Sussex County cases stabilizing as surge hits upper counties

Vaccine expected around Dec. 15
December 10, 2020

As COVID-19 cases continue to rise in Delaware, prompting a new round of restrictions on businesses and activities, state officials say the numbers in Sussex County appear to be stabilizing.

“Those numbers are a little bit lower in Sussex County, which is a little different from what we experienced going back to April where Sussex County always had the highest numbers,” Gov. John Carney said during his Dec. 8 press conference.

Carney said the state is experiencing significant community spread, with COVID-19 numbers about seven times what they were in August and September. In the latest seven-day average, the state posted 23 percent of persons testing positive; about 10 percent of total tests positive; and an average of 730 new cases per day. Delaware also broke its previous record of 337 hospitalizations set in April, with 348 hospitalizations posted. “This has been driven by activities going indoors,” Carney said.

Compared to sharp inclines in New Castle and Kent counties, COVID-19 statistics are flattening in Sussex County.

In Sussex County, there were no deaths recorded Dec. 4-8. The number of people and tests that were COVID-19 positive are comparable with the state, but the number of new cases has been dropping since Dec. 6 – from 191 to 117.

Still, Dr. Karyl Rattay, director of the Division of Public Health, said the rate of infection is a concern, despite positivity rates and hospitalizations that seem to be stabilizing in Sussex County.

“If I used the criteria that I started out using in August and September, all of the state would be lit up,” she said. “There's no area in the state of which we are not concerned. That being said, our data is suggesting some stabilization in Sussex County.”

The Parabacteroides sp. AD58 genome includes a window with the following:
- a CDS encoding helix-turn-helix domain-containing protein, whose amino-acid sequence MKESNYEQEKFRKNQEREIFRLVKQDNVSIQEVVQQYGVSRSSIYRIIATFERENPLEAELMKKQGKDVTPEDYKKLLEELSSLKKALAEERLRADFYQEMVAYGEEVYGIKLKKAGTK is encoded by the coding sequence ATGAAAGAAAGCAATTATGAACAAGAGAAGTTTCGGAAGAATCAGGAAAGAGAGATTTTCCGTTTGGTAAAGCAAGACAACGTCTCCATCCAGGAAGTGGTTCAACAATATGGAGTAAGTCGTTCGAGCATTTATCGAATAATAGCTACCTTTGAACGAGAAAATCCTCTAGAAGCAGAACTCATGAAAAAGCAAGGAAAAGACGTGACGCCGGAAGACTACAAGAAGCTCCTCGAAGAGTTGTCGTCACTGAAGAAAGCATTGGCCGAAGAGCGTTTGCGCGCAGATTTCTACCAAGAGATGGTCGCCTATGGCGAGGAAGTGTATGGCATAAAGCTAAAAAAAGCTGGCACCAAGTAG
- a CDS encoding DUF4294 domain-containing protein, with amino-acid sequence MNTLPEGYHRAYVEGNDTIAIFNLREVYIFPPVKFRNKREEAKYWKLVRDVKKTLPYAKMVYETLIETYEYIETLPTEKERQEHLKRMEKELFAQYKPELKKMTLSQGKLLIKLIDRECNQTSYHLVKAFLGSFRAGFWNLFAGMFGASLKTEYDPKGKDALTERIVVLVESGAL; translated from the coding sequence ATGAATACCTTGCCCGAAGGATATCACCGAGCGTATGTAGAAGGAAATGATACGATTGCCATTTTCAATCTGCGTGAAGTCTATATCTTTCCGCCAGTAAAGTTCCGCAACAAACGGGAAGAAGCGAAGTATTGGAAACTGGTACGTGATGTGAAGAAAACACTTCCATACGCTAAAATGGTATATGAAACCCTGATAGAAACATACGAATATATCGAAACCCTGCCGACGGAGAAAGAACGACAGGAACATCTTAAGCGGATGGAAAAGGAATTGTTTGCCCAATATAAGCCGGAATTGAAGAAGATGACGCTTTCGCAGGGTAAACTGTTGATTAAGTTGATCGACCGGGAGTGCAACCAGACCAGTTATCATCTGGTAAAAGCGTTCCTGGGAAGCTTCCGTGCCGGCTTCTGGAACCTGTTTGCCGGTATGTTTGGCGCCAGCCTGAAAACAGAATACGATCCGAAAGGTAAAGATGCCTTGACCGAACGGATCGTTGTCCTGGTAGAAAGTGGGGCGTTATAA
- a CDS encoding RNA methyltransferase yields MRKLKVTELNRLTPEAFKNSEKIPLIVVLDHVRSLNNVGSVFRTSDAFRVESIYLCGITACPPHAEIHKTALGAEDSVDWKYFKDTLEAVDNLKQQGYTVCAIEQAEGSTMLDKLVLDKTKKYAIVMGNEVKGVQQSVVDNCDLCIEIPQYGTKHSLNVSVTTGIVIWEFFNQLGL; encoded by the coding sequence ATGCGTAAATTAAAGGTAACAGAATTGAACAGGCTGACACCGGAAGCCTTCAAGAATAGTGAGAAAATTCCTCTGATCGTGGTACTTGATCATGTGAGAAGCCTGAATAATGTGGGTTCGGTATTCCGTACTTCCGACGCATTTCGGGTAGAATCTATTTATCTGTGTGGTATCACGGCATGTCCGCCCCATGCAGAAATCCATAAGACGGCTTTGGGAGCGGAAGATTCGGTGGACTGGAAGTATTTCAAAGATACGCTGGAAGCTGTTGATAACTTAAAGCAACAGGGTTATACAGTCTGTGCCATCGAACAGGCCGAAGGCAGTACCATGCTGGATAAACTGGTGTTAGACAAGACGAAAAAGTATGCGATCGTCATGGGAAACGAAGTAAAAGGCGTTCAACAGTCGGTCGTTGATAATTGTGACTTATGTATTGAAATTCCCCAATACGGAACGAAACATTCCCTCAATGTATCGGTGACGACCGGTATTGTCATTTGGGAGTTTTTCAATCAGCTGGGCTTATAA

There are some increases across ZIP codes, but in general, she said, rates and numbers in Sussex County appear more stable. Rattay added fewer people who were hospitalized have required a ventilator, and fewer are spending time in intensive care units.

Vaccine coming

Rattay said Delaware has put in a vaccine order with Pfizer for about 8,775 doses of the vaccine. She said she expects them to arrive around Dec. 15. About a week after receiving the Pfizer vaccine, Rattay said, the state expects to receive roughly 8,300 doses of the Moderna vaccine.

“The calvary is on the horizon,” she said.

A state-run warehouse now includes an ultra-cold storage unit that can hold about 300,000 doses of the Pfizer vaccine, which needs to be stored under extremely cold conditions, Rattay said.

Quarantine shortened

The Centers for Disease Control recently changed its guidance for anyone exposed to COVID-19 from a 14-day quarantine to 10 days, as long as the person has no symptoms. The quarantine drops to seven days for anyone who tests negative using a nasal swab PCR or antigen test. As long as there are no symptoms, Rattay said, the person would be able to end quarantine by day eight.

“It's a high burden on individuals and society by keeping people out of work for a 14-day period,” Rattay said. “The 10-day quarantine we feel is an appropriate option ... very few people are going to become positive after 10 days.”

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